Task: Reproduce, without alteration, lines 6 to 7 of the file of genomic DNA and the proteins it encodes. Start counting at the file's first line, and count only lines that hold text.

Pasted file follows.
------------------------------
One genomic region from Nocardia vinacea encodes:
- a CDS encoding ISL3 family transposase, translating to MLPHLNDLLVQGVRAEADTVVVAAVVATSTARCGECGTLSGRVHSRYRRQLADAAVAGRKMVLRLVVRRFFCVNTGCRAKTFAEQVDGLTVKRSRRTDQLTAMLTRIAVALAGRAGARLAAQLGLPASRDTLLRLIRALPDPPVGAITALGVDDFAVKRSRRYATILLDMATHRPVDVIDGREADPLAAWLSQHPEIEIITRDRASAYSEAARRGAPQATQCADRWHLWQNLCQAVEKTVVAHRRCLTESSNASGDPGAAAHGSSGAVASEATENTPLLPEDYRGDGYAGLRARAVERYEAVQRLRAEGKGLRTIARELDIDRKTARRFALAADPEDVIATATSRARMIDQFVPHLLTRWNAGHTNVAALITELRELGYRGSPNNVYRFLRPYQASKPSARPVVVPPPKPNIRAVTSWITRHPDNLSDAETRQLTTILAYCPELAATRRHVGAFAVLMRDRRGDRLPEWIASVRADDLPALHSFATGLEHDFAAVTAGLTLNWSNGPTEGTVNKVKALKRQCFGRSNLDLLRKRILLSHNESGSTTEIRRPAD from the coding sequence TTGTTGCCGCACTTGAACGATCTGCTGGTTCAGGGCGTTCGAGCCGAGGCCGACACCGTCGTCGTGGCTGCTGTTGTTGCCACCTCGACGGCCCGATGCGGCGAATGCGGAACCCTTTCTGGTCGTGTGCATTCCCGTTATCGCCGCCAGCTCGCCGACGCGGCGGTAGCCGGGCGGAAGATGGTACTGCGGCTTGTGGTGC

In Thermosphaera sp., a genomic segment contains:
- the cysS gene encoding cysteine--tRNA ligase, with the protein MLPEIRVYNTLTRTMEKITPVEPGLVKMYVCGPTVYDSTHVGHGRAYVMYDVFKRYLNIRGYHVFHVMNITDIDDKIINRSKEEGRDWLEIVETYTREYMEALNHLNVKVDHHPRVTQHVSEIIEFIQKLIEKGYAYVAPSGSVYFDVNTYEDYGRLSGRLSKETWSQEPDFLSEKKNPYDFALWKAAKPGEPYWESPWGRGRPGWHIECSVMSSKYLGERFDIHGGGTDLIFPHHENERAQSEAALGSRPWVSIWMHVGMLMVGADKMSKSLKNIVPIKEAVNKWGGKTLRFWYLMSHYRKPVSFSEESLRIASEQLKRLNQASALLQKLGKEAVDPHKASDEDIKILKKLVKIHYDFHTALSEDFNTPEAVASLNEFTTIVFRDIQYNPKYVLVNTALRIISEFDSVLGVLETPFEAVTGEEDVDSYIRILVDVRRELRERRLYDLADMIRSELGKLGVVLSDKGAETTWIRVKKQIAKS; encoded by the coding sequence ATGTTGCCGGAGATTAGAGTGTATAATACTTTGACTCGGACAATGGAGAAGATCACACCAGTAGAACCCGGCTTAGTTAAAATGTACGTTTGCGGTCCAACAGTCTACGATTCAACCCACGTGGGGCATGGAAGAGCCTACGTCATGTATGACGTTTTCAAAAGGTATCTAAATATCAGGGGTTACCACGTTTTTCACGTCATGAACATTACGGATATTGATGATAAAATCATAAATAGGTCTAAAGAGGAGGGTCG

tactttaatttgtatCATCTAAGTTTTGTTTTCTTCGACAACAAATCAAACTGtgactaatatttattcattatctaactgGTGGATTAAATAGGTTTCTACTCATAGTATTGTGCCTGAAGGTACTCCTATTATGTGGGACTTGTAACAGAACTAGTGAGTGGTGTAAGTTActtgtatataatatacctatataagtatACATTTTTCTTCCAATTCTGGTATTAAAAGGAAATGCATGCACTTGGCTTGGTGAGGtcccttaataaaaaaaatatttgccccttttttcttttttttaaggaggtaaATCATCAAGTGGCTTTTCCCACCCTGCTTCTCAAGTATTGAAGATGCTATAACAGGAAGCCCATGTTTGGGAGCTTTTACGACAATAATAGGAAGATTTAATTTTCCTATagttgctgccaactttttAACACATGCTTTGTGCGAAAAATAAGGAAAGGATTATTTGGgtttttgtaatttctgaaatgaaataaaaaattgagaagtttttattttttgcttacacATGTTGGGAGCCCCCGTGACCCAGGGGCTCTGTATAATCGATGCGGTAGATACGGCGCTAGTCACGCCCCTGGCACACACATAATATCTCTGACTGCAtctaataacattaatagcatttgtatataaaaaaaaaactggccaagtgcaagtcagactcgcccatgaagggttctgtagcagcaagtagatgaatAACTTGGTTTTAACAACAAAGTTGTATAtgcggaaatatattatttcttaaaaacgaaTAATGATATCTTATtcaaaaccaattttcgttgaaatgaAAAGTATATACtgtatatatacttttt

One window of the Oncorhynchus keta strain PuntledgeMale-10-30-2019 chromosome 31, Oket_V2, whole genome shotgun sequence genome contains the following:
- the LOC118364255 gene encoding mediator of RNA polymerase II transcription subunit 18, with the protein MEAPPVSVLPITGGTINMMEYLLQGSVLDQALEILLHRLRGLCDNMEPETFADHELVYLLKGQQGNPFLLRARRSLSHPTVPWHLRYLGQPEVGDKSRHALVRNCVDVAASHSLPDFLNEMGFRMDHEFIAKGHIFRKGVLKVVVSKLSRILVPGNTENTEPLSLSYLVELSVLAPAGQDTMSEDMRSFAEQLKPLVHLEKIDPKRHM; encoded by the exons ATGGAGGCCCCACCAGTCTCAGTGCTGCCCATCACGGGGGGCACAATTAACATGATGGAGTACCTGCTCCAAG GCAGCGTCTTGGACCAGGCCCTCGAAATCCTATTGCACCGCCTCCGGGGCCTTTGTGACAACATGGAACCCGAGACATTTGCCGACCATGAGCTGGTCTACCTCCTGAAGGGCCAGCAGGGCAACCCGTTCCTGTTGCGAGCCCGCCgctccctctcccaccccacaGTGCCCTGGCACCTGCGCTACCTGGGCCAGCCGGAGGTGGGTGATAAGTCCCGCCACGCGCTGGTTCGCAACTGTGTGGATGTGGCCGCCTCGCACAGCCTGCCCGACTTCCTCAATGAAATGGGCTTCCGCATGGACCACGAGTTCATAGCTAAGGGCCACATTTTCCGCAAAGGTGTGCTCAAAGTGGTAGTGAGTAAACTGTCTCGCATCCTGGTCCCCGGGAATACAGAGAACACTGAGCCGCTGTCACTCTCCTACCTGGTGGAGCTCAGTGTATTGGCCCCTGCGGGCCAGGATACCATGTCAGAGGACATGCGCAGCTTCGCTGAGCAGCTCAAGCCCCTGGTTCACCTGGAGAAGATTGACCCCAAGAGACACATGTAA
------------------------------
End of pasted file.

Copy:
One window of the Oncorhynchus keta strain PuntledgeMale-10-30-2019 chromosome 31, Oket_V2, whole genome shotgun sequence genome contains the following:
- the LOC118364255 gene encoding mediator of RNA polymerase II transcription subunit 18, with the protein MEAPPVSVLPITGGTINMMEYLLQGSVLDQALEILLHRLRGLCDNMEPETFADHELVYLLKGQQGNPFLLRARRSLSHPTVPWHLRYLGQPEVGDKSRHALVRNCVDVAASHSLPDFLNEMGFRMDHEFIAKGHIFRKGVLKVVVSKLSRILVPGNTENTEPLSLSYLVELSVLAPAGQDTMSEDMRSFAEQLKPLVHLEKIDPKRHM; encoded by the exons ATGGAGGCCCCACCAGTCTCAGTGCTGCCCATCACGGGGGGCACAATTAACATGATGGAGTACCTGCTCCAAG GCAGCGTCTTGGACCAGGCCCTCGAAATCCTATTGCACCGCCTCCGGGGCCTTTGTGACAACATGGAACCCGAGACATTTGCCGACCATGAGCTGGTCTACCTCCTGAAGGGCCAGCAGGGCAACCCGTTCCTGTTGCGAGCCCGCCgctccctctcccaccccacaGTGCCCTGGCACCTGCGCTACCTGGGCCAGCCGGAGGTGGGTGATAAGTCCCGCCACGCGCTGGTTCGCAACTGTGTGGATGTGGCCGCCTCGCACAGCCTGCCCGACTTCCTCAATGAAATGGGCTTCCGCATGGACCACGAGTTCATAGCTAAGGGCCACATTTTCCGCAAAGGTGTGCTCAAAGTGGTAGTGAGTAAACTGTCTCGCATCCTGGTCCCCGGGAATACAGAGAACACTGAGCCGCTGTCACTCTCCTACCTGGTGGAGCTCAGTGTATTGGCCCCTGCGGGCCAGGATACCATGTCAGAGGACATGCGCAGCTTCGCTGAGCAGCTCAAGCCCCTGGTTCACCTGGAGAAGATTGACCCCAAGAGACACATGTAA